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Book Summary: Unlocking the Keto Code – The Revolutionary New Science of Keto That Offers More Benefits Without Deprivation

Nutrition is a highly debated topic with many different opinions. Information on what’s best to eat and what weight loss regimen to follow is abundant – and often conflicting. Should you follow a Keto diet? Or is it better to go vegan? What about intermittent fasting?

In this book summary, renowned cardiologist Steven R. Gundry explains the health-promoting aspects of all three popular diet approaches and suggests a dietary approach that combines the best of all possible diet worlds. His ground-breaking Keto Code program offers all the benefits of a traditional ketogenic diet, with far more flexibility and fewer restrictions.

Book Summary: Unlocking the Keto Code - The Revolutionary New Science of Keto That Offers More Benefits Without Deprivation


Keto diets have been getting it wrong all along, contends renowned cardiologist Steven R. Gundry – and that’s why so many people fail to see results. Instead of acting as a super fuel, ketones play a key role in regulating metabolism within the cells, Gundry argues. This insight forms the basis of the Keto Code, a detailed, multifaceted program to alter mitochondrial function and help you lose weight, get healthier and live longer. According to Gundry, the Keto Code program offers all the benefits of a traditional ketogenic diet, with far more flexibility and fewer restrictions. Alongside thorough descriptions of the science, Gundry provides recipes and tips for food preparation.


  • Conventional wisdom about the keto diet makes out ketones to be a super fuel.
  • In reality, ketones work by causing mitochondria to uncouple and waste calories.
  • The Keto Code program aims to stimulate mitochondrial uncoupling via ketones and nutrients that promote uncoupling.
  • A balanced gut microbiome produces postbiotics that also trigger uncoupling.
  • The Keto Code program emphasizes plant-based foods, whole foods, healthy fats and moderate amounts of protein.
  • To maintain gut and mitochondria health, avoid certain foods – including excessive protein.
  • Intermittent fasting stimulates ketone production – regardless of what you eat.

Conventional wisdom about the keto diet makes out ketones to be a super fuel.

The ketogenic or “keto” diet – a high-fat, low-carbohydrate way of eating – promises to offer massive longevity, weight loss and health benefits, according to proponents. They claim that by dramatically cutting carbs and instead eating 80% of your daily calories in the form of fat, you can trigger your liver to enter a metabolic state called ketosis, producing ketones. Ketones are said to act as a super fuel for your body, a superior alternative to using carb-sourced glucose for energy. Ketosis is supposed to make your body an efficient fat-burning machine.

Scientists first discovered ketones in 1880s Germany in patients with diabetes. Later, research on children with epilepsy showed both fasting and eating a high-fat, low-carb diet could reduce seizures. However, it wasn’t clear why until 1921, when endocrinologist Rollin Turner Woodyatt discovered the connection to ketones.

“New science supports a dietary program that is much more permissive, enjoyable and sustainable than traditional keto diets…with even better results.”

Woodyatt found three conditions incite the production of ketones: feast, as in a high-fat, low-carb, low-protein diet; famine, as in fasting; and diabetes. The link between all three: glucose. When the body has insufficient glucose – either because insulin isn’t moving the glucose into cells or because a person isn’t ingesting carbs – it turns to burning fat instead. Fat cells release free fatty acids (FFAs) into the bloodstream, which the liver converts into ketones. The cells, in turn, use these ketones for energy. This discovery forms the premise of many high-fat, low-carb diets, such as Atkins: by depriving the body of carbohydrates, you force it to burn fat instead and as a result experience quick weight loss. But many people fail to achieve the promised results – because ketones really play only a minor role as an alternative fuel.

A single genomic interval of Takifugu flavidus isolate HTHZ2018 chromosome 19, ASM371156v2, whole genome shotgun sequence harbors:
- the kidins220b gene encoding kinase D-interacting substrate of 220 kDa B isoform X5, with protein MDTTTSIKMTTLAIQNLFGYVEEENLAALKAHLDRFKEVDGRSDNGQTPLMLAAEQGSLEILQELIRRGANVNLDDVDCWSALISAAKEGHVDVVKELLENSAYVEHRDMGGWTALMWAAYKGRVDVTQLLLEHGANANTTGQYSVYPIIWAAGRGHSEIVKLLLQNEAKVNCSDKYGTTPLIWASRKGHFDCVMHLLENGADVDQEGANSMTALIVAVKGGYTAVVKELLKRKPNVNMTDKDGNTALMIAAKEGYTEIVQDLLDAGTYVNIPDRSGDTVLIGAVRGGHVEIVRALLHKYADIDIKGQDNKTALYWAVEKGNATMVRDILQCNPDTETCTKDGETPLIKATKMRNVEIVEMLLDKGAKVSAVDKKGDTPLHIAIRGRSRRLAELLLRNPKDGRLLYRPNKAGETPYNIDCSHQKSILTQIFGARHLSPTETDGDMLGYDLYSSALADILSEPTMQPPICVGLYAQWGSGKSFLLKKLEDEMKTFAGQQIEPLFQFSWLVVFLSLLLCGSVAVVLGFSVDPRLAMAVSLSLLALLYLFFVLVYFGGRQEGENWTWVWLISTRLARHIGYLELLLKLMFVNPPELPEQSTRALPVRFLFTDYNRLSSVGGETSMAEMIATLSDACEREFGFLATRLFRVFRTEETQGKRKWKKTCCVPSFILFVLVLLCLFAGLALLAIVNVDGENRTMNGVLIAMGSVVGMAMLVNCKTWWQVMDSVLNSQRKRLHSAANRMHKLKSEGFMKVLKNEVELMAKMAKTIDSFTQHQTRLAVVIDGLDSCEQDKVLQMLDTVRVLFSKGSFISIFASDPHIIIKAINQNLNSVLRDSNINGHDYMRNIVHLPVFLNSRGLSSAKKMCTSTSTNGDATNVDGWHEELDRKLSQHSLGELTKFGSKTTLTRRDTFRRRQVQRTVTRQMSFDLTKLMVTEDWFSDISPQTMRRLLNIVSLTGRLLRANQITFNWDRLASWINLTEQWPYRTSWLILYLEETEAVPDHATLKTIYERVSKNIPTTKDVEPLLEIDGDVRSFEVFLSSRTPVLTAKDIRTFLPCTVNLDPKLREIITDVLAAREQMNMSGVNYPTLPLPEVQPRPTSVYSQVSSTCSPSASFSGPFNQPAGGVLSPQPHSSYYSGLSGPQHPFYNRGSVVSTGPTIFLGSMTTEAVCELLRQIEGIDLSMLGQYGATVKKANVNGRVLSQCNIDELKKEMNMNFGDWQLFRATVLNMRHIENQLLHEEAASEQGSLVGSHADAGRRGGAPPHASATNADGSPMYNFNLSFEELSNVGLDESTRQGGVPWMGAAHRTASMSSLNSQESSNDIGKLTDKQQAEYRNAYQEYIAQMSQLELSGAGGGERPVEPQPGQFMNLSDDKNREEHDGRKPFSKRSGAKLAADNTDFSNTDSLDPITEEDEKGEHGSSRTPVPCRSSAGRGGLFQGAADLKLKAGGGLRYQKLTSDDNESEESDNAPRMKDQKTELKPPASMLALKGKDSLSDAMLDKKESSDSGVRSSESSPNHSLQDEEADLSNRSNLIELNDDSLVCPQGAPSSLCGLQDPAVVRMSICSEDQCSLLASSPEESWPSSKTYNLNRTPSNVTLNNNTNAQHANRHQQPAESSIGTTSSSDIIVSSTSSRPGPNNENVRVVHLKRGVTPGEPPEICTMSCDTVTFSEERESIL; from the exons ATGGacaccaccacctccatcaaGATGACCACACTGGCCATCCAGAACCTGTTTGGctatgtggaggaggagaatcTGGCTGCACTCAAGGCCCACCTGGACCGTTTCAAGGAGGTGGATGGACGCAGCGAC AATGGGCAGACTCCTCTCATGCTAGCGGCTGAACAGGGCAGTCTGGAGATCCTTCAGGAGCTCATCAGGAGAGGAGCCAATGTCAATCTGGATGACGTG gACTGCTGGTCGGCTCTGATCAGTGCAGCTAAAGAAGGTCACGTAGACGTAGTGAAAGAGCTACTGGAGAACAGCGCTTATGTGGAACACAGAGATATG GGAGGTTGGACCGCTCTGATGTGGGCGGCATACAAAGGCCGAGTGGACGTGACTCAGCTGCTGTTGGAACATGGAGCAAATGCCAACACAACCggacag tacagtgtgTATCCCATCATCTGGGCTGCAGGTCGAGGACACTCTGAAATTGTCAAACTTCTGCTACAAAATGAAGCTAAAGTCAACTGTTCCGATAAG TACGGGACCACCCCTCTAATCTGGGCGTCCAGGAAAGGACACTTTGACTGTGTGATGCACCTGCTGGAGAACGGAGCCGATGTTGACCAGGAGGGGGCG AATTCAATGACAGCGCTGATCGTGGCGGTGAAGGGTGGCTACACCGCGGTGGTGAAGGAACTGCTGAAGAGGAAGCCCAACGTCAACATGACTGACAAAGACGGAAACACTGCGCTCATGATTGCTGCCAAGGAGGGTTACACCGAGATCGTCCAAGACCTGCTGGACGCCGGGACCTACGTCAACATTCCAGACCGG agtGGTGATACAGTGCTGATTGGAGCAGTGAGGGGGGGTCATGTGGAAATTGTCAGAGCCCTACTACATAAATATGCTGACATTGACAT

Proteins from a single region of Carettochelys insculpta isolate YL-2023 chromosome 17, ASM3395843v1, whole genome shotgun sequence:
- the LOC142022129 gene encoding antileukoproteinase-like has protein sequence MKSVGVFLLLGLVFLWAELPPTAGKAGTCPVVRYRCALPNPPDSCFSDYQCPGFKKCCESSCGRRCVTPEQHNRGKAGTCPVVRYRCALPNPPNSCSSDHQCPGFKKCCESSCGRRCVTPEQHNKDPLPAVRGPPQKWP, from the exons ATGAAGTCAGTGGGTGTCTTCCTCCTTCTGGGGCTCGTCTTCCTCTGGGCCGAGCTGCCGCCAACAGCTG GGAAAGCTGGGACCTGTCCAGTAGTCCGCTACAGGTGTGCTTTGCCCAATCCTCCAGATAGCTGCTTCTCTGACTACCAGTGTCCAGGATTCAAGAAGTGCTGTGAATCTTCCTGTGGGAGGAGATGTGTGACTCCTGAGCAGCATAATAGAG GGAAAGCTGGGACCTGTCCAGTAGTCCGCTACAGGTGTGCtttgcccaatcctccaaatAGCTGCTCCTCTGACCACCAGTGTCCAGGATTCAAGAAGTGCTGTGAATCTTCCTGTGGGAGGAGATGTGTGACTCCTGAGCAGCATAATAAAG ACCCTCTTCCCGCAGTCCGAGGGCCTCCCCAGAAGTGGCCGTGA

In reality, ketones work by causing mitochondria to uncouple and waste calories.

Recent studies on identical twins show that despite having the same genes, one twin can be overweight and the other skinny. How can this be? The skinny twins have mitochondria that excel at “wasting” calories – metabolizing them without turning them into energy. In essence, keto diets work so well for some people and badly for others because of differences in how their mitochondria work.

Mitochondria serve as power-generation stations for the cells. Each cell contains at least 1,000 of these tiny organelles. In a process called cellular respiration, the mitochondria use glucose, amino acids and fatty acids as raw materials to make adenosine triphosphate (ATP), a molecule that provides energy to the cell. The body’s cells make roughly 140 pounds – yes, pounds – of ATP every day, which the cells immediately use for energy.

“What is now apparent is that ketones are, first and foremost, signaling molecules, providing critical messages to your mitochondria about what to do and when to do it.”

Ketones’ true potential for weight loss and better health lies in the fact that they invoke two processes in mitochondria: mitogenesis and uncoupling. In mitogenesis, mitochondria divide to create additional mitochondria – and hence boost the body’s metabolic capacity. But uncoupling holds the real key to weight loss. Uncoupling refers to the disconnection of metabolism from energy production. In essence, when mitochondria uncouple, they metabolize fatty acids without turning them into ATP. The fatty acids’ constituents simply escape from the mitochondria without taking part in the energy-production process. Ketones stimulate both mitogenesis and uncoupling, while also signaling the body’s stores of fat to release FFAs: a perfect recipe for weight loss.

The Keto Code program aims to stimulate mitochondrial uncoupling via ketones and nutrients that promote uncoupling.

The beauty of the Keto Code program is that it doesn’t rely only on ketones to stimulate uncoupling. Many nutrients and processes will also trigger uncoupling. The Keto Code program boosts ketone production and also maximizes intake of nutrients that stimulate uncoupling. These include polyamines and medium-chain fatty acids (MCFAs), among others.

Polyamines occur in aged cheeses, mushrooms, red wine, nuts and seeds, soybeans, shellfish and tea leaves. In addition to causing uncoupling, polyamines protect against heart disease and memory loss.